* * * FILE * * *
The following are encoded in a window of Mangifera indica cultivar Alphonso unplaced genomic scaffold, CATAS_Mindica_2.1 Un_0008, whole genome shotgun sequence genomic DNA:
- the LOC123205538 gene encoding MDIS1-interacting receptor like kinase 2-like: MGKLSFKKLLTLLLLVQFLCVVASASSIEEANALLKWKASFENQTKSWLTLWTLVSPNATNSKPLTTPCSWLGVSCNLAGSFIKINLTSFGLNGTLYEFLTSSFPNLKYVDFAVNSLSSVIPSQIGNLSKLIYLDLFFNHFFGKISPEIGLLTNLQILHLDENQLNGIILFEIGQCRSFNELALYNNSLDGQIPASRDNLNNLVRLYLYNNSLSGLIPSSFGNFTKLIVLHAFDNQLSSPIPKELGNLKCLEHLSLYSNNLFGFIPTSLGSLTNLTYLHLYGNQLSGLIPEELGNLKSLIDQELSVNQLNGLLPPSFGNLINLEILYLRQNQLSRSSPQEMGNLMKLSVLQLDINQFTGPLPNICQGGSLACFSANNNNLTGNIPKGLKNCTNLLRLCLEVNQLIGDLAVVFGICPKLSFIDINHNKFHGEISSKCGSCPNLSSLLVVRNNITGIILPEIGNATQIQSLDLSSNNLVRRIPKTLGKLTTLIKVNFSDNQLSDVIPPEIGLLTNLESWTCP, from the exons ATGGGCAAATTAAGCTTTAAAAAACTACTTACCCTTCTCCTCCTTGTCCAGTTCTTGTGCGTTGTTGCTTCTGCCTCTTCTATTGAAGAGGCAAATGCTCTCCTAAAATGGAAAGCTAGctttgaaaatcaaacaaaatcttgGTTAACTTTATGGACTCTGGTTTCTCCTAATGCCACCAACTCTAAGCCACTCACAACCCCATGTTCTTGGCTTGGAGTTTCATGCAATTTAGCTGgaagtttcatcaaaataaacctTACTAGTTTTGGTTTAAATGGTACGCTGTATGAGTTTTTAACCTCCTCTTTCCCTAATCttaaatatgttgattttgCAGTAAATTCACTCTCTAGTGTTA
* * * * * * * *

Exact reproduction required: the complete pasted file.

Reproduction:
The following are encoded in a window of Mangifera indica cultivar Alphonso unplaced genomic scaffold, CATAS_Mindica_2.1 Un_0008, whole genome shotgun sequence genomic DNA:
- the LOC123205538 gene encoding MDIS1-interacting receptor like kinase 2-like: MGKLSFKKLLTLLLLVQFLCVVASASSIEEANALLKWKASFENQTKSWLTLWTLVSPNATNSKPLTTPCSWLGVSCNLAGSFIKINLTSFGLNGTLYEFLTSSFPNLKYVDFAVNSLSSVIPSQIGNLSKLIYLDLFFNHFFGKISPEIGLLTNLQILHLDENQLNGIILFEIGQCRSFNELALYNNSLDGQIPASRDNLNNLVRLYLYNNSLSGLIPSSFGNFTKLIVLHAFDNQLSSPIPKELGNLKCLEHLSLYSNNLFGFIPTSLGSLTNLTYLHLYGNQLSGLIPEELGNLKSLIDQELSVNQLNGLLPPSFGNLINLEILYLRQNQLSRSSPQEMGNLMKLSVLQLDINQFTGPLPNICQGGSLACFSANNNNLTGNIPKGLKNCTNLLRLCLEVNQLIGDLAVVFGICPKLSFIDINHNKFHGEISSKCGSCPNLSSLLVVRNNITGIILPEIGNATQIQSLDLSSNNLVRRIPKTLGKLTTLIKVNFSDNQLSDVIPPEIGLLTNLESWTCP, from the exons ATGGGCAAATTAAGCTTTAAAAAACTACTTACCCTTCTCCTCCTTGTCCAGTTCTTGTGCGTTGTTGCTTCTGCCTCTTCTATTGAAGAGGCAAATGCTCTCCTAAAATGGAAAGCTAGctttgaaaatcaaacaaaatcttgGTTAACTTTATGGACTCTGGTTTCTCCTAATGCCACCAACTCTAAGCCACTCACAACCCCATGTTCTTGGCTTGGAGTTTCATGCAATTTAGCTGgaagtttcatcaaaataaacctTACTAGTTTTGGTTTAAATGGTACGCTGTATGAGTTTTTAACCTCCTCTTTCCCTAATCttaaatatgttgattttgCAGTAAATTCACTCTCTAGTGTTA